Egypt has 104 million inhabitants, making it the third most populous country in Africa. Additionally, Egypt has a diversified economy that is well developed in fossil, tourism and agricultural resources, while simultaneously developing a thriving information and communication technology industry.

Growth acceleration to 9% in the first half of FY2021/22 (helped by a resurgence of export-oriented industries) Reforms to increase private investment, exports and foreign direct investment (FDI) will continue to be essential for economic resilience and competitiveness.

Egypt’s GDP grew by 5.3% in the year ending June, and is expected to reach 5.2% in 2022/23 due to the current increase in activity economic. However, it is expected that base effects and demand overshoot will begin to diminish and economic activity will be negatively impacted by the ramifications of the crisis in Ukraine. As a result, growth is expected to be sluggish in fiscal years 2022/23.

3. South Africa

The South African economy is the 3rd on the continent, after Nigeria and Egypt. South Africa has approximately 58 million people, making it the most populous country in the world. According to official World Bank data, it is an upper-middle-income economy that is the most industrialized, technologically advanced and diversified on the African continent. Its gross domestic product (GDP) was valued at $301.92 billion in 2020, making it the most industrialized, technologically advanced and diversified economy on the continent.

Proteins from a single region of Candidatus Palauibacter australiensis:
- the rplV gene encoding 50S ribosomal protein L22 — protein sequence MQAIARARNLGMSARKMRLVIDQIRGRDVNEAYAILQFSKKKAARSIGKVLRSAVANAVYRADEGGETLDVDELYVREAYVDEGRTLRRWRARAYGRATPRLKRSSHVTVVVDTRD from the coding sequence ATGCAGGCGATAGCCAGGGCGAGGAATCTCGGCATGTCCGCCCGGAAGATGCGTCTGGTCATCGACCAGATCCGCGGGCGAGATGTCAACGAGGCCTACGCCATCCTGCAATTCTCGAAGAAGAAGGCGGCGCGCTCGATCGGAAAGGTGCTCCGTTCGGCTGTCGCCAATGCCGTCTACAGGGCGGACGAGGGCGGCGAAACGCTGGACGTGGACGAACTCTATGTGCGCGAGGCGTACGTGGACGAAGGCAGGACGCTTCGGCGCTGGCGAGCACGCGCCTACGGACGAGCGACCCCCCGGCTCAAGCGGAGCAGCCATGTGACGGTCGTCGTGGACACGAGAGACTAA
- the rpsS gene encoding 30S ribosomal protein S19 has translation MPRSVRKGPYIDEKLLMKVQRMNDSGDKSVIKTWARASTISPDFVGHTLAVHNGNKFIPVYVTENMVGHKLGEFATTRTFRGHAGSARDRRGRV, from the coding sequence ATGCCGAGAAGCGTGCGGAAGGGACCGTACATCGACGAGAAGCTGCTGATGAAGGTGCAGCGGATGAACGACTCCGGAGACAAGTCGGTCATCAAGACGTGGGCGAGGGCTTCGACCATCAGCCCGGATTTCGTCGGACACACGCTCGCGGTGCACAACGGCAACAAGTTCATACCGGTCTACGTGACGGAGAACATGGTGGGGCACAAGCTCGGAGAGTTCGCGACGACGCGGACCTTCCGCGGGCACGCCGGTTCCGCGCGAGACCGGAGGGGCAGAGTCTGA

South Africa’s Gross Domestic Product (GDP) represents 0.27% of the global economy. According to the World Bank.

The South African economy is so well diversified that it depends on various sources for its stability. Mining, manufacturing, financial services and tourism are the main contributors to the country’s gross domestic product (GDP). South Africa is endowed with an abundance of natural resources, including gold, diamonds, platinum and iron ore, and is one of the world’s largest exporters of these resources, especially gold and platinum. South Africa is also one of the world’s leading importers of these resources.

4. Algeria

Algeria is the largest country on the continent in terms of area. The majority of its economy is based on the oil and gas industry. Algeria has a population of over 42 million, making it an upper-middle-income economy. Algeria will have a GDP of $145.16 billion in 2020, making it the fourth largest economy on the continent by this metric. The main contributors are agriculture (33.3%), manufacturing (40.3%) and services (the remaining 40.7%) (47.4%). Petroleum, natural gas and petroleum products are Algeria’s main exports. Most of the country’s income comes from hydrocarbons (oil and gas).